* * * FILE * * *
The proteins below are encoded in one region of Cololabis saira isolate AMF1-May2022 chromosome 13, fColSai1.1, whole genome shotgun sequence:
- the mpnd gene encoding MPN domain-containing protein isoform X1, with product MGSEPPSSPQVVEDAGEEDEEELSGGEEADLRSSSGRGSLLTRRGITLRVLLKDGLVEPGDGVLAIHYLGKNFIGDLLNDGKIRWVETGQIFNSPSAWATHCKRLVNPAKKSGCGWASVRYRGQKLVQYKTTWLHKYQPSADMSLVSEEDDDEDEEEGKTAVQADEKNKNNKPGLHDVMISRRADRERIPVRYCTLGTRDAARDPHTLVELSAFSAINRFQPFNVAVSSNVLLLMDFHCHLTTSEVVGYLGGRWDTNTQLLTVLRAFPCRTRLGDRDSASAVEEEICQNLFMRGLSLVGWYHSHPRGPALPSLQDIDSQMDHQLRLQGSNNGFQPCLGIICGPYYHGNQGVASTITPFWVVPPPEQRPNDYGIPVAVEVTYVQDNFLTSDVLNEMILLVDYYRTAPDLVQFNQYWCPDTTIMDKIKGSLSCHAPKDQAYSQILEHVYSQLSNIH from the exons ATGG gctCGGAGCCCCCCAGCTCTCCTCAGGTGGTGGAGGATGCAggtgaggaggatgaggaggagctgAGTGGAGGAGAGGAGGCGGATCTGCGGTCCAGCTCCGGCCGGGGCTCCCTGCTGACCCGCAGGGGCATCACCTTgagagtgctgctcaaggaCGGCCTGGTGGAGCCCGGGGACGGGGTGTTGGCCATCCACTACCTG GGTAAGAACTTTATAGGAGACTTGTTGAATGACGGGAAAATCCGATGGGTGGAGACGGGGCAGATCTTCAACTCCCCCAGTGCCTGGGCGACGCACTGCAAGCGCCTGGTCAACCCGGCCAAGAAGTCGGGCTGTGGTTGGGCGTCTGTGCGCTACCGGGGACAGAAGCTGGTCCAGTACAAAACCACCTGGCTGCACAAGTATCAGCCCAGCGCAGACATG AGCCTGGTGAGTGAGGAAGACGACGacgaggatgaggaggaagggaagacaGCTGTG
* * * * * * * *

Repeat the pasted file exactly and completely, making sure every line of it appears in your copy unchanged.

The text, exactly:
The proteins below are encoded in one region of Cololabis saira isolate AMF1-May2022 chromosome 13, fColSai1.1, whole genome shotgun sequence:
- the mpnd gene encoding MPN domain-containing protein isoform X1, with product MGSEPPSSPQVVEDAGEEDEEELSGGEEADLRSSSGRGSLLTRRGITLRVLLKDGLVEPGDGVLAIHYLGKNFIGDLLNDGKIRWVETGQIFNSPSAWATHCKRLVNPAKKSGCGWASVRYRGQKLVQYKTTWLHKYQPSADMSLVSEEDDDEDEEEGKTAVQADEKNKNNKPGLHDVMISRRADRERIPVRYCTLGTRDAARDPHTLVELSAFSAINRFQPFNVAVSSNVLLLMDFHCHLTTSEVVGYLGGRWDTNTQLLTVLRAFPCRTRLGDRDSASAVEEEICQNLFMRGLSLVGWYHSHPRGPALPSLQDIDSQMDHQLRLQGSNNGFQPCLGIICGPYYHGNQGVASTITPFWVVPPPEQRPNDYGIPVAVEVTYVQDNFLTSDVLNEMILLVDYYRTAPDLVQFNQYWCPDTTIMDKIKGSLSCHAPKDQAYSQILEHVYSQLSNIH from the exons ATGG gctCGGAGCCCCCCAGCTCTCCTCAGGTGGTGGAGGATGCAggtgaggaggatgaggaggagctgAGTGGAGGAGAGGAGGCGGATCTGCGGTCCAGCTCCGGCCGGGGCTCCCTGCTGACCCGCAGGGGCATCACCTTgagagtgctgctcaaggaCGGCCTGGTGGAGCCCGGGGACGGGGTGTTGGCCATCCACTACCTG GGTAAGAACTTTATAGGAGACTTGTTGAATGACGGGAAAATCCGATGGGTGGAGACGGGGCAGATCTTCAACTCCCCCAGTGCCTGGGCGACGCACTGCAAGCGCCTGGTCAACCCGGCCAAGAAGTCGGGCTGTGGTTGGGCGTCTGTGCGCTACCGGGGACAGAAGCTGGTCCAGTACAAAACCACCTGGCTGCACAAGTATCAGCCCAGCGCAGACATG AGCCTGGTGAGTGAGGAAGACGACGacgaggatgaggaggaagggaagacaGCTGTG